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THE SUNDAY CAB.

trouble yourself, Mr. Barker, any further, I will enquire somewhere else;" and he walked away.

"Well," says Jerry to me, "we can't help it, Jack, old boy, we must have our Sundays."

"Polly!" he shouted, "Polly! come here." She was there in a minute.

"What is it all about, Jerry?"

"Why, my dear, Mr. Briggs wants me to take Mrs. Briggs to church every Sunday morning. I say, I have only a six days' licence. He says get a seven days' licence, and I'll make it worth your while; and you know, Polly, they are very good customers to us. Mrs. B       often goes out shopping for hours, or making calls, and then she pays down fair and honourable like a lady; there's no beating down, or making three hours into two hours and a half as some folks do; and it is easy work for the horses, not like tearing along to catch trains for people that are always a quarter of an hour too late; and if I don't oblige her in this matter, it is very likely we shall lose them altogether. What do you say, little woman?"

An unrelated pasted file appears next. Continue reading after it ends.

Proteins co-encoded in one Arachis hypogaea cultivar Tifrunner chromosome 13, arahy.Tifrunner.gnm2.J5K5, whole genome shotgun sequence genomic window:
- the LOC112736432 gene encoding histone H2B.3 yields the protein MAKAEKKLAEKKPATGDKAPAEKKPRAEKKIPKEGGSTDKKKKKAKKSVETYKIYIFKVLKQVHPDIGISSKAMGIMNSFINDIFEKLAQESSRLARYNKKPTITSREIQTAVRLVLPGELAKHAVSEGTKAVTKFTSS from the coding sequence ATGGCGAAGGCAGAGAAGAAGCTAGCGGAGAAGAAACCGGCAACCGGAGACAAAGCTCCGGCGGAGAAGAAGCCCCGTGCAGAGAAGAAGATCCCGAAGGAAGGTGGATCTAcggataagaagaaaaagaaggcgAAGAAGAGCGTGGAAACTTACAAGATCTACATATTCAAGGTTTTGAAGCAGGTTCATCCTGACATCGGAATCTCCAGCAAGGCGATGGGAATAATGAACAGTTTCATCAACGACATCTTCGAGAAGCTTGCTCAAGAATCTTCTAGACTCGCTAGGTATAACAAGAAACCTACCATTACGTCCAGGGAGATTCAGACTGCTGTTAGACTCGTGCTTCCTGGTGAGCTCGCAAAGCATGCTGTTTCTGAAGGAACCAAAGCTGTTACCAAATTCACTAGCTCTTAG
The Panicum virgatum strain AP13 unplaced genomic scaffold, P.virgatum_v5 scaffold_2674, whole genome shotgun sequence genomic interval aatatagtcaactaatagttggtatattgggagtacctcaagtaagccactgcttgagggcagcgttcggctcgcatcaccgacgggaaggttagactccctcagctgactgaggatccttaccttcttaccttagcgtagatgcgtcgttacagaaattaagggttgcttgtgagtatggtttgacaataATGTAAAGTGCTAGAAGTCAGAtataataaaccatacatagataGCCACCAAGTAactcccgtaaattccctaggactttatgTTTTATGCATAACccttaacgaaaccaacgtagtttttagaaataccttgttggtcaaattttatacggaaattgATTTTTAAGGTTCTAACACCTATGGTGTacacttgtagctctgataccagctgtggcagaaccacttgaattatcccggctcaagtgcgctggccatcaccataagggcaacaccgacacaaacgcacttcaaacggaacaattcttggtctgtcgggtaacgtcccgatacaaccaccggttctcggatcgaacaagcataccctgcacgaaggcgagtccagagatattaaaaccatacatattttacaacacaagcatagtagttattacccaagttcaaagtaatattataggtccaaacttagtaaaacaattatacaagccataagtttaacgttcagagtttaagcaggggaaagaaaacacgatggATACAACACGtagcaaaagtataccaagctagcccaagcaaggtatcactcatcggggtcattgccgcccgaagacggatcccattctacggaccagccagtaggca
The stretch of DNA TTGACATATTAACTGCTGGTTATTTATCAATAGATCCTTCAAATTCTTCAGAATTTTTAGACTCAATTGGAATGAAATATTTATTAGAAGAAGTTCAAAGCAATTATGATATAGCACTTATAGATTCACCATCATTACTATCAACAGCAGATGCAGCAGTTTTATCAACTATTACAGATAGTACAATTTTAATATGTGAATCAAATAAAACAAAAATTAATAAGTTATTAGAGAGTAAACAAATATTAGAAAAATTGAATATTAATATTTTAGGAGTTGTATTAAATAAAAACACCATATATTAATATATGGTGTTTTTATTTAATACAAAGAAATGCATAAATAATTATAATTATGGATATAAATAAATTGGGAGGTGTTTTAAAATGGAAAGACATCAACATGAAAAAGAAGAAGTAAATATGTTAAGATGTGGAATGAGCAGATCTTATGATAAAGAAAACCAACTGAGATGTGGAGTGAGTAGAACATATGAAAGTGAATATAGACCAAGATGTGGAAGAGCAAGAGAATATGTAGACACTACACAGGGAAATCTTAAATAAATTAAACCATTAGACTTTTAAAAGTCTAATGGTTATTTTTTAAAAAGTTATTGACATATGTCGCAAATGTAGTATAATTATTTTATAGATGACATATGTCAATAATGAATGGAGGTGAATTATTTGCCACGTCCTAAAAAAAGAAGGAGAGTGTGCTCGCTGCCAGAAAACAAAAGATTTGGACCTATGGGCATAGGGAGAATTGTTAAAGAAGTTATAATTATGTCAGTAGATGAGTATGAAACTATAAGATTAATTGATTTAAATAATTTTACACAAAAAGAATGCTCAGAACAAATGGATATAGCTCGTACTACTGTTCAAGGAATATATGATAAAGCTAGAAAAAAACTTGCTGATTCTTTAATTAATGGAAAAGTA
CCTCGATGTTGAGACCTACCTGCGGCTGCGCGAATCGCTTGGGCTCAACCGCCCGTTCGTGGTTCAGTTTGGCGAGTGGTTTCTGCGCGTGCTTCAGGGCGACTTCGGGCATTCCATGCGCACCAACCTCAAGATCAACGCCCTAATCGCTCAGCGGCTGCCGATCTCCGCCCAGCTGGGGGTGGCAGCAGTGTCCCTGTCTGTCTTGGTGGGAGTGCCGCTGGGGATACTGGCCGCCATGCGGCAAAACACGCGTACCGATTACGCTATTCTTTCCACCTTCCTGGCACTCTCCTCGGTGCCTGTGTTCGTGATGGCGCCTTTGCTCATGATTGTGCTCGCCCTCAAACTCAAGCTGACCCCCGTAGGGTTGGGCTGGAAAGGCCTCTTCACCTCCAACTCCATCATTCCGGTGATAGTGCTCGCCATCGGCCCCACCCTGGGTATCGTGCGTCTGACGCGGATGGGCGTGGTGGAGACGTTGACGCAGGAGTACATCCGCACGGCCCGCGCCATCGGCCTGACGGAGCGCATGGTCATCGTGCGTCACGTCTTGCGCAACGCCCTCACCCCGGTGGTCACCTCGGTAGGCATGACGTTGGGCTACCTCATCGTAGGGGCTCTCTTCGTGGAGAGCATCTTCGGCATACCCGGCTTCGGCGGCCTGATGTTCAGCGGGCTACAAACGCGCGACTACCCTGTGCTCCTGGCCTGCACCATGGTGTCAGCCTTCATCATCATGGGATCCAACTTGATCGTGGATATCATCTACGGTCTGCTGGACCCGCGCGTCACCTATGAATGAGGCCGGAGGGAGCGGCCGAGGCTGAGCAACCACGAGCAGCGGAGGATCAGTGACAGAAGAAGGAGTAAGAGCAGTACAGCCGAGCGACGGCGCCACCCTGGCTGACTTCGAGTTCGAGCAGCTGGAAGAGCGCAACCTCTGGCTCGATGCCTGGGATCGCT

"I say, Jerry," says she, speaking very slowly, "I say, if Mrs. Briggs would give you a sovereign every Sunday morning, I would not have you a seven days' cabman again. We have known what it was to have no Sundays; and now we know what it is to call them our own. Thank God, you earn enough to keep us, though it is sometimes close work to pay for all the oats and hay, the licence, and the rent beside; but Harry will soon be earning something, and I would